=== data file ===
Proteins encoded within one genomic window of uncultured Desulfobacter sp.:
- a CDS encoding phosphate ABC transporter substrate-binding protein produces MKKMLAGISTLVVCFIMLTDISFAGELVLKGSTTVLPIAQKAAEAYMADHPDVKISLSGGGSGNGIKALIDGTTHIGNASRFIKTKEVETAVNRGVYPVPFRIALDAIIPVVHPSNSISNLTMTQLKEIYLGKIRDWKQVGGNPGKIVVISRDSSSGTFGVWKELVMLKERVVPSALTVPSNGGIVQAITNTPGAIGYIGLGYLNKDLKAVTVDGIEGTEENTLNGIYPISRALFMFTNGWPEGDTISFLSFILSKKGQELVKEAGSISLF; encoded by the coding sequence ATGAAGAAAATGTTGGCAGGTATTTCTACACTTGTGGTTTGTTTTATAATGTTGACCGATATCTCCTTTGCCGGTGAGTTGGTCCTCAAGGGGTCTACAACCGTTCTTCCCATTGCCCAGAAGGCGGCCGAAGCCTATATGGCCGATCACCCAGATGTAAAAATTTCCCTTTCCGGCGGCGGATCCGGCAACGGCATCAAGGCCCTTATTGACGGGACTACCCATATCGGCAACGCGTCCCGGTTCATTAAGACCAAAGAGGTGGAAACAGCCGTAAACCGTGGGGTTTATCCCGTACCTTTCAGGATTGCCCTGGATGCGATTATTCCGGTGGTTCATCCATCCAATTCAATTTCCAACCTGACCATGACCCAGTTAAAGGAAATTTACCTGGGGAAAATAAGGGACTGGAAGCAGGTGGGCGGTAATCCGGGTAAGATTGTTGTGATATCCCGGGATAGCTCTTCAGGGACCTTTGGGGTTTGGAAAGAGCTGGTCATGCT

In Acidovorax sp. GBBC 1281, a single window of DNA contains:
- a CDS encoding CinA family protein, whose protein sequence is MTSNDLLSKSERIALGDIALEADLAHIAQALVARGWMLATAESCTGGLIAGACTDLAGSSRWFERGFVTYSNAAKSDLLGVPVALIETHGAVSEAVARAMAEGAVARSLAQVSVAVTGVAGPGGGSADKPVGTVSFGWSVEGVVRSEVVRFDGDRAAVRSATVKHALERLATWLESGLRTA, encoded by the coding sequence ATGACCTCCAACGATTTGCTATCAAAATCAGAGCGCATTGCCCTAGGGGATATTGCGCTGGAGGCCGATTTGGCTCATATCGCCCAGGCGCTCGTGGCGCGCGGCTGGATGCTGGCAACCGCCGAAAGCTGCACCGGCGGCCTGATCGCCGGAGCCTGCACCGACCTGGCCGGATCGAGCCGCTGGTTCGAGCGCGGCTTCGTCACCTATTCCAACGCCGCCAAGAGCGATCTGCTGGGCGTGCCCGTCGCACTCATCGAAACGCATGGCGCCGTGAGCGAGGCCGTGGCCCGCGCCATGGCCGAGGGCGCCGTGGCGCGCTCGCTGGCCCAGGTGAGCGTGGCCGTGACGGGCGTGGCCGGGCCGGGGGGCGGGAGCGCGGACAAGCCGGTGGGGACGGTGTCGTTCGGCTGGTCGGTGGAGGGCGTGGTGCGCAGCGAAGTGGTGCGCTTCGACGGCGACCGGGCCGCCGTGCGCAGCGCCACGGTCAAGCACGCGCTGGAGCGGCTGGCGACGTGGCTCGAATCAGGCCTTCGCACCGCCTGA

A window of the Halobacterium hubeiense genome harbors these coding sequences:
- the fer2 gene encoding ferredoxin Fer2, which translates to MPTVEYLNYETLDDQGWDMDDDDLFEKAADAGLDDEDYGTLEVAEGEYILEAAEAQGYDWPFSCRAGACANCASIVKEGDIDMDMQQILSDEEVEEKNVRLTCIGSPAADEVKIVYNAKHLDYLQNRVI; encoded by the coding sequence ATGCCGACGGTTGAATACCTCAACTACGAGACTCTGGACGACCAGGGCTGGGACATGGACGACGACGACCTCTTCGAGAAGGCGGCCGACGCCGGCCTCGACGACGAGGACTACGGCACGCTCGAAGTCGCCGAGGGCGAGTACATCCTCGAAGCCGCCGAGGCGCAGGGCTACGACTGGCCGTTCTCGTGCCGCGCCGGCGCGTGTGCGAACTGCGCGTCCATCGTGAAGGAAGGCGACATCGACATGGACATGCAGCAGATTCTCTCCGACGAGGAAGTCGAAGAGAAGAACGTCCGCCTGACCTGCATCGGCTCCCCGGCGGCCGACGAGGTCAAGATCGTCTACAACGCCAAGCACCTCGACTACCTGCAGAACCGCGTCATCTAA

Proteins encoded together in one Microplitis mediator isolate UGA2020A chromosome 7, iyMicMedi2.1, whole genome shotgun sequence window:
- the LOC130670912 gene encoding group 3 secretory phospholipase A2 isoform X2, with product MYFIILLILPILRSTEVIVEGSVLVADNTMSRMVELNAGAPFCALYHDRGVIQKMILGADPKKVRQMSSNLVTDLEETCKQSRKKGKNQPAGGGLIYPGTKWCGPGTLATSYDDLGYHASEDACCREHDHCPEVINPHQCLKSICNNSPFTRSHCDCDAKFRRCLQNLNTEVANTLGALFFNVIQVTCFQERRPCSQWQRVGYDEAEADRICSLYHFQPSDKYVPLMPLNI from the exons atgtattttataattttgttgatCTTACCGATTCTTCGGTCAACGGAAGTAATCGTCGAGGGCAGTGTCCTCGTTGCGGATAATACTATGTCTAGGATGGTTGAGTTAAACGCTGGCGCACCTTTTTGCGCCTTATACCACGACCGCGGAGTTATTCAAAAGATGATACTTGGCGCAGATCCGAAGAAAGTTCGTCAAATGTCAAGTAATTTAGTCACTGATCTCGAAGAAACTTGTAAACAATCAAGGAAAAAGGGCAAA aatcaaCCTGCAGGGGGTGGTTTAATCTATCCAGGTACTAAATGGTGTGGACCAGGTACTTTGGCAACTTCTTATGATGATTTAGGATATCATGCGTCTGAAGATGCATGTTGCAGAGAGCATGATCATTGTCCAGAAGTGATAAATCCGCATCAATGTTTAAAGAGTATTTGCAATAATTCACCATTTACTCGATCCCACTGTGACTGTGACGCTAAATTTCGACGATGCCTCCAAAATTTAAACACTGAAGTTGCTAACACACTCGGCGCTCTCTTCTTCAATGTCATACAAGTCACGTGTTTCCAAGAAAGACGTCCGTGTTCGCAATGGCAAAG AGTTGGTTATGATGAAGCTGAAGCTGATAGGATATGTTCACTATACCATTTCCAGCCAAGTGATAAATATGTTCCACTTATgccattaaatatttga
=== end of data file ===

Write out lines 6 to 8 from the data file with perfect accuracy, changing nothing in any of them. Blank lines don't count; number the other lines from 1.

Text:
- the fer2 gene encoding ferredoxin Fer2, which translates to MPTVEYLNYETLDDQGWDMDDDDLFEKAADAGLDDEDYGTLEVAEGEYILEAAEAQGYDWPFSCRAGACANCASIVKEGDIDMDMQQILSDEEVEEKNVRLTCIGSPAADEVKIVYNAKHLDYLQNRVI; encoded by the coding sequence ATGCCGACGGTTGAATACCTCAACTACGAGACTCTGGACGACCAGGGCTGGGACATGGACGACGACGACCTCTTCGAGAAGGCGGCCGACGCCGGCCTCGACGACGAGGACTACGGCACGCTCGAAGTCGCCGAGGGCGAGTACATCCTCGAAGCCGCCGAGGCGCAGGGCTACGACTGGCCGTTCTCGTGCCGCGCCGGCGCGTGTGCGAACTGCGCGTCCATCGTGAAGGAAGGCGACATCGACATGGACATGCAGCAGATTCTCTCCGACGAGGAAGTCGAAGAGAAGAACGTCCGCCTGACCTGCATCGGCTCCCCGGCGGCCGACGAGGTCAAGATCGTCTACAACGCCAAGCACCTCGACTACCTGCAGAACCGCGTCATCTAA

Proteins encoded together in one Microplitis mediator isolate UGA2020A chromosome 7, iyMicMedi2.1, whole genome shotgun sequence window:
- the LOC130670912 gene encoding group 3 secretory phospholipase A2 isoform X2, with product MYFIILLILPILRSTEVIVEGSVLVADNTMSRMVELNAGAPFCALYHDRGVIQKMILGADPKKVRQMSSNLVTDLEETCKQSRKKGKNQPAGGGLIYPGTKWCGPGTLATSYDDLGYHASEDACCREHDHCPEVINPHQCLKSICNNSPFTRSHCDCDAKFRRCLQNLNTEVANTLGALFFNVIQVTCFQERRPCSQWQRVGYDEAEADRICSLYHFQPSDKYVPLMPLNI from the exons atgtattttataattttgttgatCTTACCGATTCTTCGGTCAACGGAAGTAATCGTCGAGGGCAGTGTCCTCGTTGCGGATAATACTATGTCTAGGATGGTTGAGTTAAACGCTGGCGCACCTTTTTGCGCCTTATACCACGACCGCGGAGTTATTCAAAAGATGATACTTGGCGCAGATCCGAAGAAAGTTCGTCAAATGTCAAGTAATTTAGTCACTGATCTCGAAGAAACTTGTAAACAATCAAGGAAAAAGGGCAAA aatcaaCCTGCAGGGGGTGGTTTAATCTATCCAGGTACTAAATGGTGTGGACCAGGTACTTTGGCAACTTCTTATGATGATTTAGGATATCATGCGTCTGAAGATGCATGTTGCAGAGAGCATGATCATTGTCCAGAAGTGATAAATCCGCATCAATGTTTAAAGAGTATTTGCAATAATTCACCATTTACTCGATCCCACTGTGACTGTGACGCTAAATTTCGACGATGCCTCCAAAATTTAAACACTGAAGTTGCTAACACACTCGGCGCTCTCTTCTTCAATGTCATACAAGTCACGTGTTTCCAAGAAAGACGTCCGTGTTCGCAATGGCAAAG AGTTGGTTATGATGAAGCTGAAGCTGATAGGATATGTTCACTATACCATTTCCAGCCAAGTGATAAATATGTTCCACTTATgccattaaatatttga